RUMFORD — After a few years’ hiatus due to transportation and funding, the Big Brother/Big Sister program is making a comeback in the River Valley. The program pairs Mountain Valley High School students, the “Bigs,” with younger students, the “Littles.” The Littles go to school at Rumford Elementary School, Meroby Elementary School and Mountain Valley Middle School.
The return of this important program is the result of collaboration between two community organizations: Community Concepts, Inc. and Western Foothills Kids Association.
Kristen Gilley, program manager of Big Brothers/Big Sisters at Community Concepts, said, “We are so excited to have programs in RSU10 this year. The response from high school students has been very encouraging. The biggest reward is witnessing the interactions between the Bigs and the Littles, and being able to see the impact they are making on the lives of kids within their community. The dedication and commitment of the mentors is what leads to the success.”
According to Barb Radmore, program director for Western Foothills Kids Association, “WFKA was instrumental in encouraging BB/BS to return to RSU 10 and is voluntarily coordinating the efforts both during and after school. WFKA has had mentoring programs in the past and we are pleased to be able to continue our efforts by teaming with BB/BS.”
Sophomore Karen Flaherty explains her interactions with her Little. “When I go to see my Little, she is in recess which is inside. We go on computers once a week, then do other small activities like coloring, puzzles, board games, card games or go for walks to talk about things. Then I eat lunch with my Little.”
Senior Katie Collette added, “I meet with my Little every other day during the last period of my day. We are together a little over an hour.”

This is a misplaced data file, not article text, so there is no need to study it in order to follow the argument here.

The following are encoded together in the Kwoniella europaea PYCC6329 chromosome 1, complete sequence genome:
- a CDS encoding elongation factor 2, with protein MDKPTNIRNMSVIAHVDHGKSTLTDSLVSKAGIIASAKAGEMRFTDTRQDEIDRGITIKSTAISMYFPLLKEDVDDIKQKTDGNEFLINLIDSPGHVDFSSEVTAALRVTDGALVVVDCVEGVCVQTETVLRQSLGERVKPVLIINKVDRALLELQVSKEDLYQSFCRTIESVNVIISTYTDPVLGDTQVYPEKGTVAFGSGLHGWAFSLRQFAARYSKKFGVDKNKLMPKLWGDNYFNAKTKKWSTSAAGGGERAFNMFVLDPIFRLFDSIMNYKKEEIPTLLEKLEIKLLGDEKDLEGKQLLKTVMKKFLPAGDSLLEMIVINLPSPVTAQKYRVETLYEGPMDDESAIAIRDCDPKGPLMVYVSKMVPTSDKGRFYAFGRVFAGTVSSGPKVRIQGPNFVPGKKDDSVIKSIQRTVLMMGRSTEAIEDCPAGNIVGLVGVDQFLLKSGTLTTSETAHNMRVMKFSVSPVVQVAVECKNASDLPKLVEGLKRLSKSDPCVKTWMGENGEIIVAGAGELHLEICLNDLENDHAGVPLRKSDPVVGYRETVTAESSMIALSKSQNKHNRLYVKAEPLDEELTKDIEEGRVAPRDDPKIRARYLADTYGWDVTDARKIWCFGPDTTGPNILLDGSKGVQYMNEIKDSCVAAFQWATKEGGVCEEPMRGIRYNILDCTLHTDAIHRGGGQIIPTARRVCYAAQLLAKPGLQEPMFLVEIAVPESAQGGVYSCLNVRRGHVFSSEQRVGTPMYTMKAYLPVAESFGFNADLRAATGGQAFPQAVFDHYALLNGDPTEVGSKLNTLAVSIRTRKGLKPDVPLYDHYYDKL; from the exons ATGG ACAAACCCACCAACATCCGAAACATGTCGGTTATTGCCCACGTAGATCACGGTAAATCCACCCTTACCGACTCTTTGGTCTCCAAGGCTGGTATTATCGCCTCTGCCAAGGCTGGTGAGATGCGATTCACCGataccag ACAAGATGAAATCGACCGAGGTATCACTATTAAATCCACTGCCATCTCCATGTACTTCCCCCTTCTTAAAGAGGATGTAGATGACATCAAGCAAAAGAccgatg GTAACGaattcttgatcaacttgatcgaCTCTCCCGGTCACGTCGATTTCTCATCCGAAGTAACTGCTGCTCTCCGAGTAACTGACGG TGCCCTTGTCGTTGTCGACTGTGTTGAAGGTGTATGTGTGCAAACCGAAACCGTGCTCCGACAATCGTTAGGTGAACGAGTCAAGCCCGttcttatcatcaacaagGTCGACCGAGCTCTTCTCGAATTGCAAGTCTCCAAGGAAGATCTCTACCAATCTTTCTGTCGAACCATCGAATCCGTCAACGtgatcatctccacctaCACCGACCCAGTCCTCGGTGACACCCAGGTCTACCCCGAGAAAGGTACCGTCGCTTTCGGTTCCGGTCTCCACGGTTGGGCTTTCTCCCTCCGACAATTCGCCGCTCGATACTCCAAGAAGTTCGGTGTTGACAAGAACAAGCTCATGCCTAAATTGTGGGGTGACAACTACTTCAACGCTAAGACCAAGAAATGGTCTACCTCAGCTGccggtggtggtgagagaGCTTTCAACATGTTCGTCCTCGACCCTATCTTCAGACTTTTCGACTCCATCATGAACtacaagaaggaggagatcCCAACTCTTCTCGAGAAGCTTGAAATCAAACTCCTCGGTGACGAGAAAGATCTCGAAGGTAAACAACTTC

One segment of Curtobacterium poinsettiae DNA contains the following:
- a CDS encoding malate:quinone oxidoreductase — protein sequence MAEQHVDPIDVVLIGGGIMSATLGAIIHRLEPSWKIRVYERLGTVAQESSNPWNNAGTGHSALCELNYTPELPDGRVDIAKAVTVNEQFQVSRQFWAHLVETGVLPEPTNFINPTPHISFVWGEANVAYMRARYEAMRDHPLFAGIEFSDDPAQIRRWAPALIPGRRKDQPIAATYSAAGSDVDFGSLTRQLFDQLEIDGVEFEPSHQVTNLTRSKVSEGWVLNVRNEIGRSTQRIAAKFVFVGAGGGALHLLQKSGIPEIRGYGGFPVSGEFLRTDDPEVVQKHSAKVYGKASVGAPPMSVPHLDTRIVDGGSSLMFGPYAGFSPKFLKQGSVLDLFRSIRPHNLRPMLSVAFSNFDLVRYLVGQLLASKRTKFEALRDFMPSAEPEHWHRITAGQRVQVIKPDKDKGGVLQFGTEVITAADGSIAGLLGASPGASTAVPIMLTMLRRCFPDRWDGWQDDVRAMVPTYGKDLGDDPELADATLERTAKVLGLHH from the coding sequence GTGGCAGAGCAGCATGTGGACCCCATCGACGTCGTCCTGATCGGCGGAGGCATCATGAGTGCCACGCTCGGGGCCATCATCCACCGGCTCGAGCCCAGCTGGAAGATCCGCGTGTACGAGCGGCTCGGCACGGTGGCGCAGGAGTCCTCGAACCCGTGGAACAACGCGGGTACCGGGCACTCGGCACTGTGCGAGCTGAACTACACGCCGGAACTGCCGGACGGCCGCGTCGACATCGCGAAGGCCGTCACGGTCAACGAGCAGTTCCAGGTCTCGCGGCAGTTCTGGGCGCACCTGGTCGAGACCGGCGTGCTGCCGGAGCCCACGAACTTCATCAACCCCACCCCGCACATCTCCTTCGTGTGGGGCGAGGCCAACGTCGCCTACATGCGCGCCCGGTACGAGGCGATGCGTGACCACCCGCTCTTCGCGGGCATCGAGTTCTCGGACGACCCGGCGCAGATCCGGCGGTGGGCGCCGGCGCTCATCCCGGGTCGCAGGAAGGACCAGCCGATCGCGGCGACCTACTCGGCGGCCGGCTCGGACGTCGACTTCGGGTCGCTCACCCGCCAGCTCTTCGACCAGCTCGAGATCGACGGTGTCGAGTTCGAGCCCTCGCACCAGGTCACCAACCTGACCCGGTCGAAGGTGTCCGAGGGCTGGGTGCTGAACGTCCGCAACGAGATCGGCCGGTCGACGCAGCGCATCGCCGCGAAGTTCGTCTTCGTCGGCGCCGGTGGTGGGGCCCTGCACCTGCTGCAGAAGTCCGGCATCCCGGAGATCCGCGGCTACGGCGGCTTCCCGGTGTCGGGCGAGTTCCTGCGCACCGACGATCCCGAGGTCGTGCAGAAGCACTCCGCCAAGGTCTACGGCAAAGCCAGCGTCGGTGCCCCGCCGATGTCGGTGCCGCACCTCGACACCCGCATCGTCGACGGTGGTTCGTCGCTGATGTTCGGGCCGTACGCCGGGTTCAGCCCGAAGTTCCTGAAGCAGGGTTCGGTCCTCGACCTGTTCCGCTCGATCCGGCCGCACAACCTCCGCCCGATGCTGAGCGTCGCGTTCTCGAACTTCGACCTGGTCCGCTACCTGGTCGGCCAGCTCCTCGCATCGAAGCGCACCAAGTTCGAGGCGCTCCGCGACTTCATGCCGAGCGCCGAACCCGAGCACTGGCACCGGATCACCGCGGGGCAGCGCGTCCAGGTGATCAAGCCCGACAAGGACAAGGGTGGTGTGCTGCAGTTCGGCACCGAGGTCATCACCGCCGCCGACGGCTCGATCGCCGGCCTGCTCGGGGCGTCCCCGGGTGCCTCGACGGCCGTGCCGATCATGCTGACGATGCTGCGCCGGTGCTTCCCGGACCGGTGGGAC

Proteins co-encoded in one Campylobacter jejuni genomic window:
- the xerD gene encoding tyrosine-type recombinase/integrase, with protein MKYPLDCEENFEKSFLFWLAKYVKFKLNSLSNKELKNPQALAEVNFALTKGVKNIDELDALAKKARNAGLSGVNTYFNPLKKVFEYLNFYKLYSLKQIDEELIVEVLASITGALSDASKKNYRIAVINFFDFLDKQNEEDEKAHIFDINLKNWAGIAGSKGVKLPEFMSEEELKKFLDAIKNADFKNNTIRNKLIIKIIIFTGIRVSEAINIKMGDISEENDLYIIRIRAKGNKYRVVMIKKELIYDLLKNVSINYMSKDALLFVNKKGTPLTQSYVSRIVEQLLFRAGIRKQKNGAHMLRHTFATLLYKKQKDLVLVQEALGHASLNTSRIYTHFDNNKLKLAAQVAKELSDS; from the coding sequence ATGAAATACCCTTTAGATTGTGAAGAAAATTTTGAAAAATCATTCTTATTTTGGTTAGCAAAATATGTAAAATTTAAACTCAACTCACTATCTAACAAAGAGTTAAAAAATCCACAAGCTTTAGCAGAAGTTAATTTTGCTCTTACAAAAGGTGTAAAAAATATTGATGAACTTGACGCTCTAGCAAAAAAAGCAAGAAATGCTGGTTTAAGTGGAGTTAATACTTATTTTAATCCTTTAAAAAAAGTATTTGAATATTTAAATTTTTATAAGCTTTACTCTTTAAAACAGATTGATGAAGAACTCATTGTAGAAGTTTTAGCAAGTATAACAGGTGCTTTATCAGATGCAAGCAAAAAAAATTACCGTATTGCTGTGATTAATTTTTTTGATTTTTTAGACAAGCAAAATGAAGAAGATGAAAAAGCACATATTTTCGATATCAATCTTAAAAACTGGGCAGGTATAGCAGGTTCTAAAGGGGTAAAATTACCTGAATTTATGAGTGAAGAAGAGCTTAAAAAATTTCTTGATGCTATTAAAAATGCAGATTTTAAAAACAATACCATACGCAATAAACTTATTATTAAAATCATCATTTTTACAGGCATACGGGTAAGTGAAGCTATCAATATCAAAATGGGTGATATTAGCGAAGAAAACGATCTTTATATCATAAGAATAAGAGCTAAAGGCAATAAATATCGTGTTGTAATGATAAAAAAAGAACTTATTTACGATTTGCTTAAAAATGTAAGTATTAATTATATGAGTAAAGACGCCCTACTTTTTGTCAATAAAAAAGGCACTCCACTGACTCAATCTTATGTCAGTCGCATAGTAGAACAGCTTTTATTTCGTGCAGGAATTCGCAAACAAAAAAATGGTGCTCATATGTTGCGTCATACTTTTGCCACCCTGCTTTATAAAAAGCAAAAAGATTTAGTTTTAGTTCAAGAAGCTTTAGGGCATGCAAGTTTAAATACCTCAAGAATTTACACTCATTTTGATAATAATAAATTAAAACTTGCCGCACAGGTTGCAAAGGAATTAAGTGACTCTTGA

Sophomore Brett Payne said he works with his Little at RES during Payne’s study hall. “It’s not enough time to get most of the activities and help I want to accomplish but it’s good enough for my Little.”
Freshman Logan Hamner has a different schedule. He meets with his Little two hours after school at Meroby Elementary School or his neighbor’s house.
He reported, “I think I am making progress with my Little by working with him on behavior control and being friendlier towards others. We build Legos and play board games, along with some enjoyable reading with my Little.”
The high school students joined the program to help younger children.
Collette said, “I became a Big Sister because it seemed like a great experience to help a younger kid and just be a part of their life. I’m extremely glad I did it.”
“I became a Big Brother because I felt like it would be a good experience for me to be around Littles,” Payne added. “It’s also a good experience for the Little to be around a Big so they can talk like a brother.”
Flaherty explained, “I became a Big Sister because I’ve always liked working with younger kids and I want to have an impact on someone’s life. I want my Little to know they have someone there for them and someone they can look up to.”
Due to a schedule change at the high school, Collette has seen her Little in two different time slots.
She explained, “At first when I went, it would be recess so we would play inside or outside. Now that my classes have changed, I go during my Little’s math time so I sit down with my Little and we do math and color.”
That personal attention during math time has already made a difference for Collette’s Little.
“Already her math skills and her attention span while learning have progressed since I’ve been there,” Collette said.
Flaherty is also making a difference for her Little and becoming a better person herself.
She explained, “I’ve helped her out when things are rough. I show her and tell her what’s right and I try to be my best when I’m around her so I impact her life positively. Also, she tells me how important I am to her and that she looks forward to seeing me.”
Payne works with his Little on social skills.
He said, “I’m helping him to be more outgoing and happy to meet friends and other Bigs who go to RES with me.”
Unfortunately, there are more Littles who want Bigs than there are Bigs to volunteer. The MVHS students urge others to become involved.
Payne said, “You make Littles happy and who doesn’t like that? It’s also a very enjoyable experience and I’m glad I can be a part of it.”
Flaherty said, “It’s a fun way to get away from school for a bit. You and your Little can do whatever you like. Each day is a new adventure. And as much of an impact you have on their life, you’d be surprised with how much they impact your life. It means the world to them, so get involved.”
Collette added, “Seeing their reaction every time you walk into the room, the progress you see them go through, and the bond you make with them is such a good feeling. I wish I could have been a Big Sister earlier.”
Any teenager who would like to be involved can get an application at the MVHS office.